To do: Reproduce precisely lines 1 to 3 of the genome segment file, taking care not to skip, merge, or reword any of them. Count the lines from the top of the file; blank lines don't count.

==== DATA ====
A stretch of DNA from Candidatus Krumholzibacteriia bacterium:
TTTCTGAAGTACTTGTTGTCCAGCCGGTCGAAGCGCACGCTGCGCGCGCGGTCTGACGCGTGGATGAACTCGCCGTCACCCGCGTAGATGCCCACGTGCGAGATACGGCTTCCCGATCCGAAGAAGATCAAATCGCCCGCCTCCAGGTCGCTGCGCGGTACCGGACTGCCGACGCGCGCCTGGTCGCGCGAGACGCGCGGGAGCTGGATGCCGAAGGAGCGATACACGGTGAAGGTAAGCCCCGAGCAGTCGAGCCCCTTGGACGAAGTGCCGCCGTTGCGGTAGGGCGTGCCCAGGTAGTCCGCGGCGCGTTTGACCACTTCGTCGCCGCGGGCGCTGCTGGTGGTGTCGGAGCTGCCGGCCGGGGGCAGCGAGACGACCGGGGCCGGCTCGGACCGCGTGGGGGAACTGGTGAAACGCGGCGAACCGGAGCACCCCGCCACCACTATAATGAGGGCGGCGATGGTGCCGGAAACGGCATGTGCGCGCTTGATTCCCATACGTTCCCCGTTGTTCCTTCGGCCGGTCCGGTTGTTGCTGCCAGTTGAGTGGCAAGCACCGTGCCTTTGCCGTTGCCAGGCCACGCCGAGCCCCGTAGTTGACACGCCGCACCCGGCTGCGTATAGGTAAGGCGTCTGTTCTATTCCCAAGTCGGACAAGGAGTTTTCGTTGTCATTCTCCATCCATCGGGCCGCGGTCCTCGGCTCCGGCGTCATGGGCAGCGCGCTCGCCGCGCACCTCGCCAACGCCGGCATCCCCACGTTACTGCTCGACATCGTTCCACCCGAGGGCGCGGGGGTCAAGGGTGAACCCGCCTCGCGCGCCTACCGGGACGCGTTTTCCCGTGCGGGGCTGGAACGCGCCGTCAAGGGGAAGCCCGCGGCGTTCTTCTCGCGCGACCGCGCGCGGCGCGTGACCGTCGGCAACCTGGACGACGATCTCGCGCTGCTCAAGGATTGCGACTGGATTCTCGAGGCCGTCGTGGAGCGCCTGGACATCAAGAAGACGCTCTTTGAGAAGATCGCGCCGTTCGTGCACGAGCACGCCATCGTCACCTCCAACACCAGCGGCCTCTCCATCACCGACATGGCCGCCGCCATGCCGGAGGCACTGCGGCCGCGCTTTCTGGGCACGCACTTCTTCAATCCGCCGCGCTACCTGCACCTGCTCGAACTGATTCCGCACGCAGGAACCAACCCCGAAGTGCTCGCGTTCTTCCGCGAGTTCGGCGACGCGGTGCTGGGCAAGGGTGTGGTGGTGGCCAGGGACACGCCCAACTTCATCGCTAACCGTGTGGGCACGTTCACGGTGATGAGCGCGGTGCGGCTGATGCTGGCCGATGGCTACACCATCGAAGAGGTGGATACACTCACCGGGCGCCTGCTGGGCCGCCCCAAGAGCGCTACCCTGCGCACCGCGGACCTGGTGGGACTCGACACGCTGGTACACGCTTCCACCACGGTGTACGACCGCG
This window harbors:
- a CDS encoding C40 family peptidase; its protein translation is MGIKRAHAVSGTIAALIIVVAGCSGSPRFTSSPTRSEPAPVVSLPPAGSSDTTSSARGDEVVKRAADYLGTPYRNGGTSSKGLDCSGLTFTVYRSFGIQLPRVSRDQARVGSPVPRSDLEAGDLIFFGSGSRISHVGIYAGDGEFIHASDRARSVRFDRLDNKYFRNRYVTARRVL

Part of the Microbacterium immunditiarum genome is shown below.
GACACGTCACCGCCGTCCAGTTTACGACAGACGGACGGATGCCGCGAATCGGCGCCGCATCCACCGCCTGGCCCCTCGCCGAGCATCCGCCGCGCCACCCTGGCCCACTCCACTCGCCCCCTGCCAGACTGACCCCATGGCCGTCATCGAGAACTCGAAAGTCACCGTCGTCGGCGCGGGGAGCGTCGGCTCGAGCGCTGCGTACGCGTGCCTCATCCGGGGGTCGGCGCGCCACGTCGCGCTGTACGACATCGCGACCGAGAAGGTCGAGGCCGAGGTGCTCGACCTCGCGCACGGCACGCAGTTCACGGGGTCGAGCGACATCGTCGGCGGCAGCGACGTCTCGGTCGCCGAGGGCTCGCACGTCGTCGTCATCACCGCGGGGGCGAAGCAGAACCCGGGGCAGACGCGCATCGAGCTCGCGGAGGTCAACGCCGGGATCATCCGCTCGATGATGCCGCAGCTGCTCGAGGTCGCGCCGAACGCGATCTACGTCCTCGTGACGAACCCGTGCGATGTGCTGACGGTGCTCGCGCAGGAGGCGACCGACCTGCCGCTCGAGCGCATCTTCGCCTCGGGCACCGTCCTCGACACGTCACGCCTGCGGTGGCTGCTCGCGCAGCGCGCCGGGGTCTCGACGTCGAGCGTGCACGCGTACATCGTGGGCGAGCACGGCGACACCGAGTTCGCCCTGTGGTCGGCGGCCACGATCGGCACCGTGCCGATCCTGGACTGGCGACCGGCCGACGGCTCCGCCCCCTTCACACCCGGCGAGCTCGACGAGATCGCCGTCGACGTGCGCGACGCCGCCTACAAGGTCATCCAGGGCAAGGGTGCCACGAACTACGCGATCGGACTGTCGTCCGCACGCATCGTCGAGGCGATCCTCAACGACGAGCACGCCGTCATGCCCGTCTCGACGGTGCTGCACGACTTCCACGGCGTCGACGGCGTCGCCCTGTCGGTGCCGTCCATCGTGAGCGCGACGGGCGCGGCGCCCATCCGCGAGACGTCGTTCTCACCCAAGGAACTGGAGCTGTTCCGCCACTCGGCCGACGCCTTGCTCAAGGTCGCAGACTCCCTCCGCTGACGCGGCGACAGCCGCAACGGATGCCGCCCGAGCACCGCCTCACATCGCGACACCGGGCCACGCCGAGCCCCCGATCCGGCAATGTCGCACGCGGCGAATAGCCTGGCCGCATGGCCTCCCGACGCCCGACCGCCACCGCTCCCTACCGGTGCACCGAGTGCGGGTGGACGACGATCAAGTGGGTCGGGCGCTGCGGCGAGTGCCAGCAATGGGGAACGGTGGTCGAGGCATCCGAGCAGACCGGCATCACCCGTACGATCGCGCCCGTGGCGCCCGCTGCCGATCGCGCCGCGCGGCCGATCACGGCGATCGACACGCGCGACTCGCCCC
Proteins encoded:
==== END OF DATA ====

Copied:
A stretch of DNA from Candidatus Krumholzibacteriia bacterium:
TTTCTGAAGTACTTGTTGTCCAGCCGGTCGAAGCGCACGCTGCGCGCGCGGTCTGACGCGTGGATGAACTCGCCGTCACCCGCGTAGATGCCCACGTGCGAGATACGGCTTCCCGATCCGAAGAAGATCAAATCGCCCGCCTCCAGGTCGCTGCGCGGTACCGGACTGCCGACGCGCGCCTGGTCGCGCGAGACGCGCGGGAGCTGGATGCCGAAGGAGCGATACACGGTGAAGGTAAGCCCCGAGCAGTCGAGCCCCTTGGACGAAGTGCCGCCGTTGCGGTAGGGCGTGCCCAGGTAGTCCGCGGCGCGTTTGACCACTTCGTCGCCGCGGGCGCTGCTGGTGGTGTCGGAGCTGCCGGCCGGGGGCAGCGAGACGACCGGGGCCGGCTCGGACCGCGTGGGGGAACTGGTGAAACGCGGCGAACCGGAGCACCCCGCCACCACTATAATGAGGGCGGCGATGGTGCCGGAAACGGCATGTGCGCGCTTGATTCCCATACGTTCCCCGTTGTTCCTTCGGCCGGTCCGGTTGTTGCTGCCAGTTGAGTGGCAAGCACCGTGCCTTTGCCGTTGCCAGGCCACGCCGAGCCCCGTAGTTGACACGCCGCACCCGGCTGCGTATAGGTAAGGCGTCTGTTCTATTCCCAAGTCGGACAAGGAGTTTTCGTTGTCATTCTCCATCCATCGGGCCGCGGTCCTCGGCTCCGGCGTCATGGGCAGCGCGCTCGCCGCGCACCTCGCCAACGCCGGCATCCCCACGTTACTGCTCGACATCGTTCCACCCGAGGGCGCGGGGGTCAAGGGTGAACCCGCCTCGCGCGCCTACCGGGACGCGTTTTCCCGTGCGGGGCTGGAACGCGCCGTCAAGGGGAAGCCCGCGGCGTTCTTCTCGCGCGACCGCGCGCGGCGCGTGACCGTCGGCAACCTGGACGACGATCTCGCGCTGCTCAAGGATTGCGACTGGATTCTCGAGGCCGTCGTGGAGCGCCTGGACATCAAGAAGACGCTCTTTGAGAAGATCGCGCCGTTCGTGCACGAGCACGCCATCGTCACCTCCAACACCAGCGGCCTCTCCATCACCGACATGGCCGCCGCCATGCCGGAGGCACTGCGGCCGCGCTTTCTGGGCACGCACTTCTTCAATCCGCCGCGCTACCTGCACCTGCTCGAACTGATTCCGCACGCAGGAACCAACCCCGAAGTGCTCGCGTTCTTCCGCGAGTTCGGCGACGCGGTGCTGGGCAAGGGTGTGGTGGTGGCCAGGGACACGCCCAACTTCATCGCTAACCGTGTGGGCACGTTCACGGTGATGAGCGCGGTGCGGCTGATGCTGGCCGATGGCTACACCATCGAAGAGGTGGATACACTCACCGGGCGCCTGCTGGGCCGCCCCAAGAGCGCTACCCTGCGCACCGCGGACCTGGTGGGACTCGACACGCTGGTACACGCTTCCACCACGGTGTACGACCGCG
This window harbors: